Planes: Fire & Rescue 2-Disc Blu-ray l DVD l Digital HD
Directed by Bobs Gannaway
Starring Dane Cook, Ed Harris, Julie Bowen, Hal Holbrook, Brad Garrett, Stacy Keach, Teri Hatcher, Curtis Armstrong
Walt Disney Home Entertainment
Release Date: Nov 4, 2014
Planes: Fire & Rescue represents one of those types of films you may overlook due to its seemingly kiddie nature and its sequel of a spinoff status, but it warrants some credit. This improvement to its predecessor touches on some deep themes in an uplifting story of second chances and new opportunities that life presents.
The Blu-ray home release transfers the film most wonderfully, although the dearth of bonus features — once again, a Walt Disney Home Entertainment shortcoming — only slightly detracts from the overall framework. Don’t let the Cars association, which some might see as a negative, cloud your thinking. Planes: Fire & Rescue does not crash at any point in its quick 84 minutes, but rather soars smoothly and grandly.
Planes: Fire & Rescue Directed by Roberts Gannaway
Starring Dane Cook, Ed Harris, Julie Bowen, Brad Garrett, Teri Hatcher, Hal Holbrook, Stacy Keach
Rated PG | 84 Minutes
Release Date: July 18, 2014
Fasten your seatbelt and hang on for a high-flying and exhilarating sequel to Planes that explores the work of firefighters within this world dominated by various forms of transportation.
Planes: Fire & Rescue is a surprising sequel in that it elevates its aerial folk to new emotional heights and takes viewers on an exciting film flight for just over 80 minutes. The truly stunning visuals, score, and characters, enveloped within a by-the-numbers storyline and enhanced by the compelling message, work at full speed. This is one adventure you don’t want to miss before it leaves the gate – er, theaters.
The most wonderful time of the year is once again upon us. The Christmas season is here and with that comes Christmas TV episodes!
For the 25 days leading up til Christmas Day this month, we’ll be spotlighting some of the best Christmas-themed episodes from some of Geek culture’s greatest shows. Each day we’ll cover different shows and episodes and encourage you to watch along with us. So come one, come all, to the 25 Days of Geek TV Christmas!
Wednesday, December 22nd, 2010 – Day 22: Lois & Clark: The New Adventures of Superman
Season 2, Episode 9: “Season’s Greedings”
Directed by: Randall Zisk
Written by: Dean Cain
Starring: Dean Cain, Teri Hatcher, Lane Smith, Justin Whalin, Eddie Jones, K Callan, Sherman Hemsley, Dom Irrera, Doug Llewelyn, Jon Menick, Denise Richards, Isabel Sanford, Sharon Thomas, Sandee Van Dyke, and Dick Van Patten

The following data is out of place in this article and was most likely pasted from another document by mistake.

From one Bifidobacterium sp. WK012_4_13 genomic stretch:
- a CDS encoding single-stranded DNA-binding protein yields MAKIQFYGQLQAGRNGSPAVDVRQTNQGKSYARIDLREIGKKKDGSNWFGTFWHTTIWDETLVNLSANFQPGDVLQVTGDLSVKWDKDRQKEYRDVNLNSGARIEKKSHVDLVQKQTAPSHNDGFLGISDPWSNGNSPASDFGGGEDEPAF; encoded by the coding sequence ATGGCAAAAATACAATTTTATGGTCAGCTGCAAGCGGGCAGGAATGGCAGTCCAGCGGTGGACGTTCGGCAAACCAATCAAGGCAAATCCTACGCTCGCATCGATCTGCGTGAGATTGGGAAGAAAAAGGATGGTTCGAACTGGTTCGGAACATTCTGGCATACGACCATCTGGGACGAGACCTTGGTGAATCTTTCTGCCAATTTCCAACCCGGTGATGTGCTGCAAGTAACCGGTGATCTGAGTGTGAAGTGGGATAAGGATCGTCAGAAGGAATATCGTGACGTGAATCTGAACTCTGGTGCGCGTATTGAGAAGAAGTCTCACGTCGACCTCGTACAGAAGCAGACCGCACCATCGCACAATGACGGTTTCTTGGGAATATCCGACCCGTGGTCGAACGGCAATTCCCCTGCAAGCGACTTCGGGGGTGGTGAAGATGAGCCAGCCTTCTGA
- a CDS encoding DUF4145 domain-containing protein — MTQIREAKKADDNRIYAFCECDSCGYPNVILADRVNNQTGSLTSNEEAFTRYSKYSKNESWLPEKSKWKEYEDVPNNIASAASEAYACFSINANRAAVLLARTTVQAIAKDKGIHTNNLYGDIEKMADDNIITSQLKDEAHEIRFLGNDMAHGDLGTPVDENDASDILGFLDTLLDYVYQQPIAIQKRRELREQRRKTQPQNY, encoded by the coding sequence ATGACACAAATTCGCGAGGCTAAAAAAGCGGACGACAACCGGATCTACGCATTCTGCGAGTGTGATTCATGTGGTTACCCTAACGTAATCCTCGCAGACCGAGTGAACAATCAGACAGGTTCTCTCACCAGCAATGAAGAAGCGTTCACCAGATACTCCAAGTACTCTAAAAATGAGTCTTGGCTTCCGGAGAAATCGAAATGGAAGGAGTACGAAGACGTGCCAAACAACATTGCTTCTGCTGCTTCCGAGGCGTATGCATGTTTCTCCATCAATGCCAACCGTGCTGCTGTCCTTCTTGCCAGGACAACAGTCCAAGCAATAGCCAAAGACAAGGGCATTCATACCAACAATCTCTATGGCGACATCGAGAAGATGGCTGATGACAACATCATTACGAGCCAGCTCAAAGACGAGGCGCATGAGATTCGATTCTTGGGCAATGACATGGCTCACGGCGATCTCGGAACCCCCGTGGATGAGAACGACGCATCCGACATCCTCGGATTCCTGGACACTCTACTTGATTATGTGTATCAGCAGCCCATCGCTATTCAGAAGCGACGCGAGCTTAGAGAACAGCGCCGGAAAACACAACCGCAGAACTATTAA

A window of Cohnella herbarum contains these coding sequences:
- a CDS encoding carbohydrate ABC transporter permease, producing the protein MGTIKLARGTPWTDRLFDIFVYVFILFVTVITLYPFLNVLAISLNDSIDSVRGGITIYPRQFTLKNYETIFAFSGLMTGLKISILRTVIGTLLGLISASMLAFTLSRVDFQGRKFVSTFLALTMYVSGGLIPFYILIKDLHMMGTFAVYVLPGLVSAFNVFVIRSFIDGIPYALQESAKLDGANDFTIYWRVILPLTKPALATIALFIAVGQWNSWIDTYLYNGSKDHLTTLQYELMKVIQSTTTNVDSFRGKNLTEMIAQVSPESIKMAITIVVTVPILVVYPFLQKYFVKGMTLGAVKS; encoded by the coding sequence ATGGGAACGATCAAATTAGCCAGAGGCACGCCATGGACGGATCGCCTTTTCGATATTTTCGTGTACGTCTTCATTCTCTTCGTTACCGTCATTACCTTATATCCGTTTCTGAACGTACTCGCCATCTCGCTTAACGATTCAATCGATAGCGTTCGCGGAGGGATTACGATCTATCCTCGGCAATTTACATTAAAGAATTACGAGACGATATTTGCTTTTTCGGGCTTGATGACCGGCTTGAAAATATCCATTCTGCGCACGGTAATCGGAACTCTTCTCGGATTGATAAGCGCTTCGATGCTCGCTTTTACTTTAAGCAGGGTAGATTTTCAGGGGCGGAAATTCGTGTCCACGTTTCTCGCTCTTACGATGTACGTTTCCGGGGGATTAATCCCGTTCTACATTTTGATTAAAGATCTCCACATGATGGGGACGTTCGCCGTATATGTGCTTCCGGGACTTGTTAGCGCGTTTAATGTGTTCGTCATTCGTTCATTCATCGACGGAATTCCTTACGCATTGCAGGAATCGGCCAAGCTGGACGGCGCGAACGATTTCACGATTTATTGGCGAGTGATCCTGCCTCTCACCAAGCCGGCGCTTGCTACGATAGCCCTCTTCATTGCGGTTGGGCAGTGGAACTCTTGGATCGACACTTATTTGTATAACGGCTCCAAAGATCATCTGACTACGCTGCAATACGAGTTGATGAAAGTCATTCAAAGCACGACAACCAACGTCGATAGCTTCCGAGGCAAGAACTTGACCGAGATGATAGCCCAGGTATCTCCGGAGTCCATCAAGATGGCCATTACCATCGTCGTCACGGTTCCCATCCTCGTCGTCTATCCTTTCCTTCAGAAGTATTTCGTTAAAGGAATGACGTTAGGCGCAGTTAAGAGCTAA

Original Air Date: December 4, 1994
You can also purchase a copy of the episode at Amazon or iTunes.
For this discounted price, you get all four seasons of the 1990’s television series starring Dean Cain as Clark Kent/Superman and a pre-Desperate HousewivesTeri Hatcher as Lois Lane, Clark’s colleague and love interest.
Coraline Directed by Henry Selick
Starring Dakota Fanning, Teri Hatcher, Ian McShane, Jennifer Saunders, Keith David, John Hodgman
Release date: February 6, 2009
There is something sadistic lurking in the mind of Coraline director Henry Selick, who also wrote the script from Neil Gaiman‘s children’s book. Selick’s vision evokes bareness and disconnection at their most extreme state. Coraline looks and feels like no other animated film in recent memory. Part of its mysticism is that it lays on the outskirts of conventional films, especially kid related films, where there isn’t any cuddly sidekick, boisterous colors, or predictable plot. It has a strange aura around it, the same aura synonymous with silent films in that it creates a supernatural feel to it not allowing the audience to fully comprehend what they are watching. This just goes to show people the talent that Selick acquires. That he can take the Christmas spirit (he directed Nightmare Before Christmas) and all the tidings attached to it and turn it into an artful piece of catastrophic evil proportions is truly amazing. That he can also use the same technology he used with Nightmare, which was a stop-motion animated feature, and upgrade it in Coraline giving it the full 3D experience is equally amazing. 2009 has just begun but Coraline has the potential of being the most creative and gorgeous looking film of the year as well as the most daring.